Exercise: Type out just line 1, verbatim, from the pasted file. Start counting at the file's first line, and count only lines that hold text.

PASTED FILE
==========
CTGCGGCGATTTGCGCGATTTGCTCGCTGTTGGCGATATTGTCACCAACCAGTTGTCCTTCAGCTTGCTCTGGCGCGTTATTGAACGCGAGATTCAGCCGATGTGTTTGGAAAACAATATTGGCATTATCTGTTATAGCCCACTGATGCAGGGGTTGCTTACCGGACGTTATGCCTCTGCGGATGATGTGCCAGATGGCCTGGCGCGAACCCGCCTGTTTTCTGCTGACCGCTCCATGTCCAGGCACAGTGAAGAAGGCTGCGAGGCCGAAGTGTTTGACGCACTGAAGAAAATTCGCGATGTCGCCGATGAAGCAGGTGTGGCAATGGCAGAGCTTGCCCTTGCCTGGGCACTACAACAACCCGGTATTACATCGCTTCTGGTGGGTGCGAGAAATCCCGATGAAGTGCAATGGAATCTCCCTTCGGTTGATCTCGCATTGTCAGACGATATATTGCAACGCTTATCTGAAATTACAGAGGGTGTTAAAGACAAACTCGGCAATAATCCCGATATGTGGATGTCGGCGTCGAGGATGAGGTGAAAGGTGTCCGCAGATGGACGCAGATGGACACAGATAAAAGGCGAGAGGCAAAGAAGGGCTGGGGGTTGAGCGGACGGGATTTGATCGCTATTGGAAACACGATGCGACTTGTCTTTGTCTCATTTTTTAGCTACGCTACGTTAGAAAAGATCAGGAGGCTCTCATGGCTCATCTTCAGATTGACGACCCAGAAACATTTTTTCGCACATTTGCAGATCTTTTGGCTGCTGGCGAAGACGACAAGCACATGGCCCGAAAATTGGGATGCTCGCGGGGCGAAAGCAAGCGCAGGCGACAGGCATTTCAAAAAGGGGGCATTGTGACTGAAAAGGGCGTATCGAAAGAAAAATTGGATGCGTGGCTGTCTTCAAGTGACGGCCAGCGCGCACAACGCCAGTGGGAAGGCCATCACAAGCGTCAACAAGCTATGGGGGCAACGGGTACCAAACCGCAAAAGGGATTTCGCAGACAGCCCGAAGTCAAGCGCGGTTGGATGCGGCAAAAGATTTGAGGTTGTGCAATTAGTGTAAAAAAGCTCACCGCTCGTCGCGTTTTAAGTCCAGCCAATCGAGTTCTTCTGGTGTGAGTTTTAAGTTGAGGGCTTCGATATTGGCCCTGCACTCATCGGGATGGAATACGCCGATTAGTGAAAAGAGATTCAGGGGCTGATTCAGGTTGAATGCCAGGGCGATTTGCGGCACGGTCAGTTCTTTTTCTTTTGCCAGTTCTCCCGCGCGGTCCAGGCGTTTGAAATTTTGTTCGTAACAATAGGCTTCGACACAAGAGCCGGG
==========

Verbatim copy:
CTGCGGCGATTTGCGCGATTTGCTCGCTGTTGGCGATATTGTCACCAACCAGTTGTCCTTCAGCTTGCTCTGGCGCGTTATTGAACGCGAGATTCAGCCGATGTGTTTGGAAAACAATATTGGCATTATCTGTTATAGCCCACTGATGCAGGGGTTGCTTACCGGACGTTATGCCTCTGCGGATGATGTGCCAGATGGCCTGGCGCGAACCCGCCTGTTTTCTGCTGACCGCTCCATGTCCAGGCACAGTGAAGAAGGCTGCGAGGCCGAAGTGTTTGACGCACTGAAGAAAATTCGCGATGTCGCCGATGAAGCAGGTGTGGCAATGGCAGAGCTTGCCCTTGCCTGGGCACTACAACAACCCGGTATTACATCGCTTCTGGTGGGTGCGAGAAATCCCGATGAAGTGCAATGGAATCTCCCTTCGGTTGATCTCGCATTGTCAGACGATATATTGCAACGCTTATCTGAAATTACAGAGGGTGTTAAAGACAAACTCGGCAATAATCCCGATATGTGGATGTCGGCGTCGAGGATGAGGTGAAAGGTGTCCGCAGATGGACGCAGATGGACACAGATAAAAGGCGAGAGGCAAAGAAGGGCTGGGGGTTGAGCGGACGGGATTTGATCGCTATTGGAAACACGATGCGACTTGTCTTTGTCTCATTTTTTAGCTACGCTACGTTAGAAAAGATCAGGAGGCTCTCATGGCTCATCTTCAGATTGACGACCCAGAAACATTTTTTCGCACATTTGCAGATCTTTTGGCTGCTGGCGAAGACGACAAGCACATGGCCCGAAAATTGGGATGCTCGCGGGGCGAAAGCAAGCGCAGGCGACAGGCATTTCAAAAAGGGGGCATTGTGACTGAAAAGGGCGTATCGAAAGAAAAATTGGATGCGTGGCTGTCTTCAAGTGACGGCCAGCGCGCACAACGCCAGTGGGAAGGCCATCACAAGCGTCAACAAGCTATGGGGGCAACGGGTACCAAACCGCAAAAGGGATTTCGCAGACAGCCCGAAGTCAAGCGCGGTTGGATGCGGCAAAAGATTTGAGGTTGTGCAATTAGTGTAAAAAAGCTCACCGCTCGTCGCGTTTTAAGTCCAGCCAATCGAGTTCTTCTGGTGTGAGTTTTAAGTTGAGGGCTTCGATATTGGCCCTGCACTCATCGGGATGGAATACGCCGATTAGTGAAAAGAGATTCAGGGGCTGATTCAGGTTGAATGCCAGGGCGATTTGCGGCACGGTCAGTTCTTTTTCTTTTGCCAGTTCTCCCGCGCGGTCCAGGCGTTTGAAATTTTGTTCGTAACAATAGGCTTCGACACAAGAGCCGGG